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Re: st: Why do `test' and a`test' make a difference?


From   Nick Cox <njcoxstata@gmail.com>
To   statalist@hsphsun2.harvard.edu
Subject   Re: st: Why do `test' and a`test' make a difference?
Date   Mon, 11 Feb 2013 00:20:08 +0000

See also

http://www.stata.com/support/faqs/programming/backslashes-and-macros/

for a systematic account.

Nick

On Sun, Feb 10, 2013 at 9:24 PM, Dirk Enzmann
<dirk.enzmann@uni-hamburg.de> wrote:
> Thank you Nick, very helpful!
>
> And thanks to Statalist as an institution to turn to when searches such as
> -hsearch backslash-, -hsearch pathname-, -hsearch filename-, -search escape-
> or the subject index of the manual(s) do not help. I suspected an issue with
> escape characters, but didn't know where to look for help besides asking
> Statalist.
>
> With your help I could locate section 18.3.11 in [U] which explicitly warns
> Windows users about not using backslashes in pathnames. However, I still
> couldn't locate an explanation of the use of the backslash \ as an escape
> character in the manuals.
>
>
> To summarize: Whereas the use of a backslash results in
>
> ------------------------------------
> . global path = "d:\my folder\"
> . local test = "pre_"
> .
> . di "${path}`test'my name.dta"
> d:\my folder`test'my name.dta
> .
> . di "${path}a`test'my name.dta"
> d:\my folder\apre_my name.dta
> ------------------------------------
>
> the clean way of using forward slashes, instead, results in
>
> ------------------------------------
> . global path = "d:/my folder/"
> . local test = "pre_"
> .
> . di "${path}`test'my name.dta"
> d:/my folder/pre_my name.dta
> .
> . di "${path}a`test'my name.dta"
> d:/my folder/apre_my name.dta
> ------------------------------------
>
> Dirk
>
>
>> In Stata backslashes have two roles
>>
>> 1. General: As an escape character.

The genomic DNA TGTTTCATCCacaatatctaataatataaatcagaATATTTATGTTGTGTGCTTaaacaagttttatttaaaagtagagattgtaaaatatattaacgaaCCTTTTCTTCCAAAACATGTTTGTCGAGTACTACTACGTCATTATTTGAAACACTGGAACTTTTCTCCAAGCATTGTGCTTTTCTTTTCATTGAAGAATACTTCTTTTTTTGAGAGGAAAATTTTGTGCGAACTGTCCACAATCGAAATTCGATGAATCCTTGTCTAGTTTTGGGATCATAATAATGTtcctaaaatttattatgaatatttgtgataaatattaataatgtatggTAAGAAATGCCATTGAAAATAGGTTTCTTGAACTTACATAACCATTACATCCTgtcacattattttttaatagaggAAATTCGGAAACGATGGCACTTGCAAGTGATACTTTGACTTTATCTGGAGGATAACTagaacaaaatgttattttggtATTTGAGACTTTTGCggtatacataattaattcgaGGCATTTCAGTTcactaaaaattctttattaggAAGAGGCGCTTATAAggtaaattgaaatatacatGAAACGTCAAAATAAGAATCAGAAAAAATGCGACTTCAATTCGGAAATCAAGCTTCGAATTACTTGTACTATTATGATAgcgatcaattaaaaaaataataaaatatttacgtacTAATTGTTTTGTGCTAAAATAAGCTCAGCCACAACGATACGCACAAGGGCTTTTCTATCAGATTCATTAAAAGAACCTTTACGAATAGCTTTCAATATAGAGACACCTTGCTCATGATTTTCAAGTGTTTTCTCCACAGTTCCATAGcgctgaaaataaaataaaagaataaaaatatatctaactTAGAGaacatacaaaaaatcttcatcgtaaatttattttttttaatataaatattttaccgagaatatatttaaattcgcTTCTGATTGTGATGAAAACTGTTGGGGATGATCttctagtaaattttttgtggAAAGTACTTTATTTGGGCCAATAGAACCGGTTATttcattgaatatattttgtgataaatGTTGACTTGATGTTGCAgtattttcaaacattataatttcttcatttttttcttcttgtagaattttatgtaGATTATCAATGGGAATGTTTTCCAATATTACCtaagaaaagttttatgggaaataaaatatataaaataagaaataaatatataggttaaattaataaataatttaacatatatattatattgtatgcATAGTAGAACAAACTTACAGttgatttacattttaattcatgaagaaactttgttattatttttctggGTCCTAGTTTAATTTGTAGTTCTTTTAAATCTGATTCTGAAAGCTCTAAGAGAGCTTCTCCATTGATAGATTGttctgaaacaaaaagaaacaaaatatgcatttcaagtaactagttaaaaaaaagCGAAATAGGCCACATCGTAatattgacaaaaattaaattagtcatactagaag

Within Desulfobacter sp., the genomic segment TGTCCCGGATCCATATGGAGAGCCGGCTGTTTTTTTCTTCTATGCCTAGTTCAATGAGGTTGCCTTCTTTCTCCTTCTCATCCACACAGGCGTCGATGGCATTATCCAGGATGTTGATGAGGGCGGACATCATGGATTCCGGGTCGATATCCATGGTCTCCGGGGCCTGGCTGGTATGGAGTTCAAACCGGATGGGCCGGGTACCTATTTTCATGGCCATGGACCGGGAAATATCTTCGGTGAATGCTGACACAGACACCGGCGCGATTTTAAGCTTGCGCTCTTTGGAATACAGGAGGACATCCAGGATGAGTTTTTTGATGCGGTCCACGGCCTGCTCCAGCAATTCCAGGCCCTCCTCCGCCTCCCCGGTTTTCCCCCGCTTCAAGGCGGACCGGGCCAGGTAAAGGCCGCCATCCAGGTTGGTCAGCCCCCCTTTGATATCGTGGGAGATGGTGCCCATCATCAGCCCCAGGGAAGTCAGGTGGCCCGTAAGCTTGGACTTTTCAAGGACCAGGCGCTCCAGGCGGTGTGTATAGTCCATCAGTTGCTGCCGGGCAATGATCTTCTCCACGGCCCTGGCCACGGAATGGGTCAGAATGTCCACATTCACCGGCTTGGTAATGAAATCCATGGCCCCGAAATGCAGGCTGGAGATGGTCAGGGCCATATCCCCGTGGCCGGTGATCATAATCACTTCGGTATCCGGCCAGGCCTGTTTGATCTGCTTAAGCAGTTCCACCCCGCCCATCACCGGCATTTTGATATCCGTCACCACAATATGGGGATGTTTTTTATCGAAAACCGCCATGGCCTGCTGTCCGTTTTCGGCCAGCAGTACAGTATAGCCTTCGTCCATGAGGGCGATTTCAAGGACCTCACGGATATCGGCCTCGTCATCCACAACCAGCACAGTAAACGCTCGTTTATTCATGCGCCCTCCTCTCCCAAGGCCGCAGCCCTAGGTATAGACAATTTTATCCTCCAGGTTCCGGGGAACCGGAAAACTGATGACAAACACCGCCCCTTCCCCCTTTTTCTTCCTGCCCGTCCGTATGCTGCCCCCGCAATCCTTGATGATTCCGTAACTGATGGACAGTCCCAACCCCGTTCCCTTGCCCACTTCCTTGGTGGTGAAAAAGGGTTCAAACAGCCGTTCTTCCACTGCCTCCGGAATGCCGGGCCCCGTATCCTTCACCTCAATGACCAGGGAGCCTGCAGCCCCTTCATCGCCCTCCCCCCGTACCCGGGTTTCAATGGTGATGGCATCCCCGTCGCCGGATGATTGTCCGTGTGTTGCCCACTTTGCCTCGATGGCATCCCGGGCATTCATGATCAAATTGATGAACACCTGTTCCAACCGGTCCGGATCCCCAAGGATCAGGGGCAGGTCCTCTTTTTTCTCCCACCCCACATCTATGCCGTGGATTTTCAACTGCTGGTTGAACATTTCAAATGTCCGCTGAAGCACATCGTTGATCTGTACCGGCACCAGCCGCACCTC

>>
>> 2. Specific, for Windows users so inclined: As a separator within >
>> pathnames.
>>
>> and single left quotation marks ` also have two roles
>>
>> 1. As introducing local macro references.
>>
>> 2. As literal characters, an interpretation you insist on with \`
>>
>> So
>>
>> \`test'
>>
>> is taken as a sign that for some reason for your own you are
>> protecting the ` of `test', which is why you put the \ in there.
>>
>> So, don't do that. Use forward slashes for pathname separators, even
>> in Windows. This advice is spelled out in [U] and again in
>>
>> SJ-8-3  pr0042  . . . . . . .  Stata tip 65: Beware the backstabbing >
>> backslash
>>         . . . . . . . . . . . . . . . . . . . . . . . . . . . . . . > N.
>> J. Cox
>>         Q3/08   SJ 8(3):446--447                                 (no >
>> commands)
>>         tip to use forward slash instead of backslash for
>>         directory and file names
>>
>> Nick
>>
>> On Sun, Feb 10, 2013 at 1:18 PM, Dirk Enzmann
>>
>> > Why does the backslash as part of the global macro $path vanish (and
>>
>> > `test' is not evaluated as a local macro) when immediately combined with
>> > the local macro `test', although it does not vanish (and the content of
>> > `test' is displayed) when not immediately combined as shown in the two
>> > variants of -di- in the example below?
>> >
>> > * --- Stata example start: -----------
>> >
>> > global path = "d:\my folder\"
>> > local test = "pre_"
>> > di "${path}`test'my name.dta"
>> > di "${path}a`test'my name.dta"
>> >
>> > * --- End Stata example. ------------
>> >
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